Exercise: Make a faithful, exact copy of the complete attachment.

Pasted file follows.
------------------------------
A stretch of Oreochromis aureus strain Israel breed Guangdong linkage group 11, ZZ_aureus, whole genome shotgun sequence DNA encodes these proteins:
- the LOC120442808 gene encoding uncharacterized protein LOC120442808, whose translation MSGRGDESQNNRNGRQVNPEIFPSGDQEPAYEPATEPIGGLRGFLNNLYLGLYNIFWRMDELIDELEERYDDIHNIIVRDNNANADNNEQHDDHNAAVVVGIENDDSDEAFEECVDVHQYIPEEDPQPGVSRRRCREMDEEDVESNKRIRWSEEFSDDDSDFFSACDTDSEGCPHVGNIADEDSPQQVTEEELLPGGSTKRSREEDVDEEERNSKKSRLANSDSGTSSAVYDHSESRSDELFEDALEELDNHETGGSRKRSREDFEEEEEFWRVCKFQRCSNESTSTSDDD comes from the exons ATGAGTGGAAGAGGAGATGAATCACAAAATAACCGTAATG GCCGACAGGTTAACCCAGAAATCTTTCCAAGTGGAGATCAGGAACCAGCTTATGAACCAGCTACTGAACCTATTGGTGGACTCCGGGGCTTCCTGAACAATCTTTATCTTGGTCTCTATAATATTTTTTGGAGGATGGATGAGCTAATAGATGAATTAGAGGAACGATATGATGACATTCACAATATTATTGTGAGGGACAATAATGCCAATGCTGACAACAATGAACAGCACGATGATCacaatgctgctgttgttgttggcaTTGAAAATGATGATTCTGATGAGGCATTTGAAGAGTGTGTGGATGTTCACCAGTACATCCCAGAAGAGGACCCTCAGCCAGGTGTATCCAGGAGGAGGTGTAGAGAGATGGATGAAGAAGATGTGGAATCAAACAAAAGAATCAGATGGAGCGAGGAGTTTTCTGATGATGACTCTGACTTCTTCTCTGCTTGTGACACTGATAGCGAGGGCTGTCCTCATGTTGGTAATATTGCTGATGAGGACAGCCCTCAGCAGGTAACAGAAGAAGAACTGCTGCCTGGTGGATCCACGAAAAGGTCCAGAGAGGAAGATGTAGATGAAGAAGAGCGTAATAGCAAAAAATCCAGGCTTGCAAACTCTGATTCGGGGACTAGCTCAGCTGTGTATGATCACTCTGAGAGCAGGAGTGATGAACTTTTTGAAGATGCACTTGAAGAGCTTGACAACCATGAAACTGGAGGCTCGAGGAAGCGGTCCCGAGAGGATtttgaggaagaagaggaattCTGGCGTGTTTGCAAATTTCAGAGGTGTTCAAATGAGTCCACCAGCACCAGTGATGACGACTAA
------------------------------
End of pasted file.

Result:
A stretch of Oreochromis aureus strain Israel breed Guangdong linkage group 11, ZZ_aureus, whole genome shotgun sequence DNA encodes these proteins:
- the LOC120442808 gene encoding uncharacterized protein LOC120442808, whose translation MSGRGDESQNNRNGRQVNPEIFPSGDQEPAYEPATEPIGGLRGFLNNLYLGLYNIFWRMDELIDELEERYDDIHNIIVRDNNANADNNEQHDDHNAAVVVGIENDDSDEAFEECVDVHQYIPEEDPQPGVSRRRCREMDEEDVESNKRIRWSEEFSDDDSDFFSACDTDSEGCPHVGNIADEDSPQQVTEEELLPGGSTKRSREEDVDEEERNSKKSRLANSDSGTSSAVYDHSESRSDELFEDALEELDNHETGGSRKRSREDFEEEEEFWRVCKFQRCSNESTSTSDDD comes from the exons ATGAGTGGAAGAGGAGATGAATCACAAAATAACCGTAATG GCCGACAGGTTAACCCAGAAATCTTTCCAAGTGGAGATCAGGAACCAGCTTATGAACCAGCTACTGAACCTATTGGTGGACTCCGGGGCTTCCTGAACAATCTTTATCTTGGTCTCTATAATATTTTTTGGAGGATGGATGAGCTAATAGATGAATTAGAGGAACGATATGATGACATTCACAATATTATTGTGAGGGACAATAATGCCAATGCTGACAACAATGAACAGCACGATGATCacaatgctgctgttgttgttggcaTTGAAAATGATGATTCTGATGAGGCATTTGAAGAGTGTGTGGATGTTCACCAGTACATCCCAGAAGAGGACCCTCAGCCAGGTGTATCCAGGAGGAGGTGTAGAGAGATGGATGAAGAAGATGTGGAATCAAACAAAAGAATCAGATGGAGCGAGGAGTTTTCTGATGATGACTCTGACTTCTTCTCTGCTTGTGACACTGATAGCGAGGGCTGTCCTCATGTTGGTAATATTGCTGATGAGGACAGCCCTCAGCAGGTAACAGAAGAAGAACTGCTGCCTGGTGGATCCACGAAAAGGTCCAGAGAGGAAGATGTAGATGAAGAAGAGCGTAATAGCAAAAAATCCAGGCTTGCAAACTCTGATTCGGGGACTAGCTCAGCTGTGTATGATCACTCTGAGAGCAGGAGTGATGAACTTTTTGAAGATGCACTTGAAGAGCTTGACAACCATGAAACTGGAGGCTCGAGGAAGCGGTCCCGAGAGGATtttgaggaagaagaggaattCTGGCGTGTTTGCAAATTTCAGAGGTGTTCAAATGAGTCCACCAGCACCAGTGATGACGACTAA